It is important to be able to identify and validate new therapeutic strategies for proteins that are not currently targeted by inhibitors in cancers.

Therapeutic antibodies are molecules of choice for the standard treatment of many forms of cancer. Their application is currently restricted to the extracellular compartment due to their excessive size, which prevents them from crossing the cell membrane. As most therapeutic cancer targets appear to be located in the intracellular medium. With the development of genetic engineering of antibodies, it has been possible to use recombinant antibody fragments produced in cells by integrating into the cell the DNA molecule necessary for its production by the cellular machinery. These antibodies can be functionalised with degradation domains for example. Once produced by the cell, they degrade (known as degrading antibodies) their target and cause cell death and thus the eventual regression of the tumour.

In this study, the team has developed a detailed protocol for the selection of intracellular “degrading” antibodies using the cell screening technique which aims to identify those that have an interesting activity at the cell level, either by modifying a particular cell function or by acting on the cell as a whole.

Previously, this team has used this method to select degrading antibodies targeting GFP fusions (Moutel S, et al. Elife, 2016) and more recently the active conformation of the small RHOB GTPase (RHB-GTP) using a modified cell line (Bery N, et al. Cell Chem Biol).

In this new publication, antibodies selected by an in vitro technique (called phage display) are directly fused to a domain of an E3 ubiquitin ligase. This domain allows the antibody target protein to be sent to the proteasome, which is a cellular machinery that eliminates proteins in cells. In order to visualize the ability of these antibodies to degrade their intracellular antigen, we fused the target protein of the antibodies to a fluorescent protein that is expressed in a cell line. During cell screening, an antibody is considered to be degrading if it decreases the fluorescent signal of the fluorescent target protein. We used this protocol as a starting point to select a RHOB-GTP degrading antibody and study its function in various cellular processes. This protocol can be applied to custom select intracellular “degrading” antibodies that could be particularly useful in the fight against pancreatic cancer.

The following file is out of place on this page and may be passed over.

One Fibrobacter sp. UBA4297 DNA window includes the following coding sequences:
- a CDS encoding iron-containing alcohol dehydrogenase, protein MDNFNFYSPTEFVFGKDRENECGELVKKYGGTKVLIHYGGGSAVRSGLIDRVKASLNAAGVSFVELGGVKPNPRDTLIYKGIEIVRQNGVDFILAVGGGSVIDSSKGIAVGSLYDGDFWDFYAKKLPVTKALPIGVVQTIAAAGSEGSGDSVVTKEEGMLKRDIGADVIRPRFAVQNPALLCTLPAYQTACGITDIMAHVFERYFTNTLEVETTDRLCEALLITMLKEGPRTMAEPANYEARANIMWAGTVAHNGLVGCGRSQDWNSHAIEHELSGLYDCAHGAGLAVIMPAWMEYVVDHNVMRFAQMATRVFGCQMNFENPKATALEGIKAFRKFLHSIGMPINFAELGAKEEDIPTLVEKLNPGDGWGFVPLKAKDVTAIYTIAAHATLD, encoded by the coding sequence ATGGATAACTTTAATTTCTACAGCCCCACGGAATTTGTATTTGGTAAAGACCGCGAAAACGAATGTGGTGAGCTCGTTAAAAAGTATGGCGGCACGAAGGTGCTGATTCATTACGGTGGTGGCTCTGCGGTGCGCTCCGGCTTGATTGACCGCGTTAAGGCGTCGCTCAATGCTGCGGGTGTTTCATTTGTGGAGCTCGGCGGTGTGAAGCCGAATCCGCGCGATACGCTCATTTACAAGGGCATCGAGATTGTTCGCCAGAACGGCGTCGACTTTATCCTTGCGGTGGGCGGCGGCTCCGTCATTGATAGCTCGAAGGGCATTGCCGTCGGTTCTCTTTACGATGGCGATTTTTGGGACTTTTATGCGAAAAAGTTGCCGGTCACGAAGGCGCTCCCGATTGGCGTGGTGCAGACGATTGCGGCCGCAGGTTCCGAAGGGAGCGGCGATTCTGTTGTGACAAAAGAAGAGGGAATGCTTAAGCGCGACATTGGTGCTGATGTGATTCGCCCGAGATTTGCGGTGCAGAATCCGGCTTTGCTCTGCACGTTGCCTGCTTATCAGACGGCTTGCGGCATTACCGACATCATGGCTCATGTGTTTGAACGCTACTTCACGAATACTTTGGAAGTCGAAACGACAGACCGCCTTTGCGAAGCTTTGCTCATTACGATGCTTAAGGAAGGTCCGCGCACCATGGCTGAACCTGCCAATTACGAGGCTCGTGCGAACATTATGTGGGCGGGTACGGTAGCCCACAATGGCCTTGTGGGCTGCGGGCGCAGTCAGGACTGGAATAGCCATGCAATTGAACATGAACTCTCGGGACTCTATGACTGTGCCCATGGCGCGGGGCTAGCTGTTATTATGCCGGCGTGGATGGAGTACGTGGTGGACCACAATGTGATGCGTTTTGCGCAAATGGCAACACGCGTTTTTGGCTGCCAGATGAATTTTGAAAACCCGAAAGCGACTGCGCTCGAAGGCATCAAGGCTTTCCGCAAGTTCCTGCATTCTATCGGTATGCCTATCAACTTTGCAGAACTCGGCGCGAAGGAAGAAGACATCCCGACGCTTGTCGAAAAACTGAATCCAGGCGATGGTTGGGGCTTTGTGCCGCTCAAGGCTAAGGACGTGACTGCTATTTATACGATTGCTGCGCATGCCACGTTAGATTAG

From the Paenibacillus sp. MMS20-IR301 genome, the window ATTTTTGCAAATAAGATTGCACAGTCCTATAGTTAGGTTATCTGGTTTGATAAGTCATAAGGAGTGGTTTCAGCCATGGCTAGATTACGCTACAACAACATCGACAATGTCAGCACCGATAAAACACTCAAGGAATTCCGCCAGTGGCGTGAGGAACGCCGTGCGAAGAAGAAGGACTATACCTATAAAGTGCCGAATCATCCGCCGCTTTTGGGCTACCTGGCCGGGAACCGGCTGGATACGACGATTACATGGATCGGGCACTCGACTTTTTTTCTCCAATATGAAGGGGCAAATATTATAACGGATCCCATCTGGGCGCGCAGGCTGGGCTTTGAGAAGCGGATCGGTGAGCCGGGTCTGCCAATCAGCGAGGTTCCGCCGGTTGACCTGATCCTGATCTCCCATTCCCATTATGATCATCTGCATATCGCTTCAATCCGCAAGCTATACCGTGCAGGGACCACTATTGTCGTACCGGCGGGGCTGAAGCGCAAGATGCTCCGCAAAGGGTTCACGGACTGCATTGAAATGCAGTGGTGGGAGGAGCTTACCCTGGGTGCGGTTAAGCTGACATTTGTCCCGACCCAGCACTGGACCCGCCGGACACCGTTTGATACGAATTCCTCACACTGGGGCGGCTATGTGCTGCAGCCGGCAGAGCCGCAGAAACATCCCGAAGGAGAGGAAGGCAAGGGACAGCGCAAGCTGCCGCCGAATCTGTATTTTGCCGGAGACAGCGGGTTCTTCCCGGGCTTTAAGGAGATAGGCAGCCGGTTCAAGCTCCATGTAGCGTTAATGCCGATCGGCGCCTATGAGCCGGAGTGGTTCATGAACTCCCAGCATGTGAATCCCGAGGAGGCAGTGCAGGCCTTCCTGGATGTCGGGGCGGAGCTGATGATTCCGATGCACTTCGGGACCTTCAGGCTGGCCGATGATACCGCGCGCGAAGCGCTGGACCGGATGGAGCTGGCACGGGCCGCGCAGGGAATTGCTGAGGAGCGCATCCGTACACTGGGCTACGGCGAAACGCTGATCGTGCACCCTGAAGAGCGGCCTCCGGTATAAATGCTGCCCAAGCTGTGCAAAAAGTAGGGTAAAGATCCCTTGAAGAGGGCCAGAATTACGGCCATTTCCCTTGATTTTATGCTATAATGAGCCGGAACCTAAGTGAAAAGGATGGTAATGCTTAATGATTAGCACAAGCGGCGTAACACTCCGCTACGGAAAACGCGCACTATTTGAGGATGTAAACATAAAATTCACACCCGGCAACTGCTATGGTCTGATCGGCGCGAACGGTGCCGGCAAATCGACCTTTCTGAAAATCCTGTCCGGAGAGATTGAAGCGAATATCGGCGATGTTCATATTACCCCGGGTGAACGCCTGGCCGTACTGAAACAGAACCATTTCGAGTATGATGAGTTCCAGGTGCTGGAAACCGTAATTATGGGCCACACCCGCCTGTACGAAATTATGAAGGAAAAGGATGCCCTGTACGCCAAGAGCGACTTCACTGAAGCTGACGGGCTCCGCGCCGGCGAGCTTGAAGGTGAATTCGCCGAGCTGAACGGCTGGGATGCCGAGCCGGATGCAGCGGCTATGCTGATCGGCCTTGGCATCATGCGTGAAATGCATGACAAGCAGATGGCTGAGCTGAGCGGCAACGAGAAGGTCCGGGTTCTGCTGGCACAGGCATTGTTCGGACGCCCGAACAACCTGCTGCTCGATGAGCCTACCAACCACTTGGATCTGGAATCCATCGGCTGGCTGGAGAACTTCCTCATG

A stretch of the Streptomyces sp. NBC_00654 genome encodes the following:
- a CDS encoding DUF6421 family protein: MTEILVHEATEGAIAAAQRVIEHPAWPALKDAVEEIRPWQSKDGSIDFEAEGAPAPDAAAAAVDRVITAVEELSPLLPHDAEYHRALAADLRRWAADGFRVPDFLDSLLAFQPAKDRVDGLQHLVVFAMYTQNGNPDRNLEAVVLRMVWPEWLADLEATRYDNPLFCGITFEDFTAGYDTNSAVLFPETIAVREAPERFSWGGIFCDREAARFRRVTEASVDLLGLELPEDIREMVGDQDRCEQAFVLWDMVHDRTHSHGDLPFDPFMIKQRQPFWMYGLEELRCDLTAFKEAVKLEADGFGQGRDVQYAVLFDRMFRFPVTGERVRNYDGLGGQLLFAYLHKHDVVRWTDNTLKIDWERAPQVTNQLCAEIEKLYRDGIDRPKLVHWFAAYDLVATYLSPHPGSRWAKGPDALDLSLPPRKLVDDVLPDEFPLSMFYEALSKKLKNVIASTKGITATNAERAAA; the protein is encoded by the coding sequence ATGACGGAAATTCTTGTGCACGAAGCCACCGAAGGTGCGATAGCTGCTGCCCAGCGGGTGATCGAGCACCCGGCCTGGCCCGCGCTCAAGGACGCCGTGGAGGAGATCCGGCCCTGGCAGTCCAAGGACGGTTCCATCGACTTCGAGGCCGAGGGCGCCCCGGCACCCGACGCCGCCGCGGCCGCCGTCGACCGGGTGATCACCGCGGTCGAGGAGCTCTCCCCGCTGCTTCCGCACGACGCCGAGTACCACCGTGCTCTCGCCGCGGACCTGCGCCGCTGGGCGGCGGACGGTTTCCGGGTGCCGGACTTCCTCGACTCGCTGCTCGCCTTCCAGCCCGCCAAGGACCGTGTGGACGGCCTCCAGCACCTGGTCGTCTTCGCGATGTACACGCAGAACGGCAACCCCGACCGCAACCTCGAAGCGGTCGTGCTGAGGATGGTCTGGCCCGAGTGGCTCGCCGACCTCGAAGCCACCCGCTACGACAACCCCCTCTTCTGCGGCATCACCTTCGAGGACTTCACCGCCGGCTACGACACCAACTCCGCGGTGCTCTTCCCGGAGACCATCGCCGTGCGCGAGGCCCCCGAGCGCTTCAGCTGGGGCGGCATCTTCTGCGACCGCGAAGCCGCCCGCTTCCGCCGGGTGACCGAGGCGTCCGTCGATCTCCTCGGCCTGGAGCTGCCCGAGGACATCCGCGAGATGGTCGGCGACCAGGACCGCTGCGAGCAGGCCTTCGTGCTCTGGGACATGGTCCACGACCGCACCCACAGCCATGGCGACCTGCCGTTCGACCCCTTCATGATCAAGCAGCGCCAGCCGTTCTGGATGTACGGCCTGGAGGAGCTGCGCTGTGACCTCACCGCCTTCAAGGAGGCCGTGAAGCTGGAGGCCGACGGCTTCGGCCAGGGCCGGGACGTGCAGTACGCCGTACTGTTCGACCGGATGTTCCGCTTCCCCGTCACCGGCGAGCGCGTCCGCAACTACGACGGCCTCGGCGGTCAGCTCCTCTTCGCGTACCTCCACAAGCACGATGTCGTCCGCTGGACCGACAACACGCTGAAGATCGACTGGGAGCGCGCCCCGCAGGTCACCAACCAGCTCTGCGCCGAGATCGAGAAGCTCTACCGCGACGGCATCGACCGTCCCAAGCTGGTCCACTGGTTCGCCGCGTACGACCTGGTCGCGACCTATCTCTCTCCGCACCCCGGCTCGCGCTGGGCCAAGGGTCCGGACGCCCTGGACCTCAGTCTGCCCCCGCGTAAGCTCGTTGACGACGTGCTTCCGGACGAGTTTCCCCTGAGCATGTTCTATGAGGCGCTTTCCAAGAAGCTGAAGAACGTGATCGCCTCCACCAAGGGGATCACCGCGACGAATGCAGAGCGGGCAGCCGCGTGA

Discover the published article :

STAR Protoc. 2020 Dec 30;2(1):100249.doi: 10.1016/j.xpro.2020.100249. eCollection 2021 Mar 19.
Protocol to select conformation-specific intracellular antibodies for targeted protein degradation in an engineered cell line
Nicolas Bery, Gilles Favre , Aurélien Olichon

Key words :

  • Intracellular antibodies,
  • targeted degradation,
  • antibody-based degraders,
  • cell-based screening

Collaborations and thanks

This work was carried out between team 3 (Pr Gilles Favre, Dr Aurélien Olichon) and team 10 (Dr Nicolas Béry).
This work is supported by a grant from Fondation pour la Recherche Médicale (FRM) (Equipe labellisée FRM [DEQ20170839117]) G.F. and A.O.
N.B. is supported by a fellowship from the Fondation de France (n°00097692).

Contact :

Nicolas Béry CRCT Team’s 10
Contact : nicolas.bery@inserm.fr ; aurelien.olichon@inserm.fr

One picture

Representative images obtained from the cell-based screen after transfection of the intracellular antibody-based degrader plasmid (FBOX-intracellular Ab-IRES-MITO-GFP) into the stable cell line H2B-mCherry-RHOBQ63L. FBOX is an E3 ubiquitin ligase domain.
White arrows indicate transfected cells (green mitochondria) where a decrease of the mCherry fluorescence is only observed with the FBOX-intracellular Ab2 in the H2B-mCherry-RHOBQ63L stable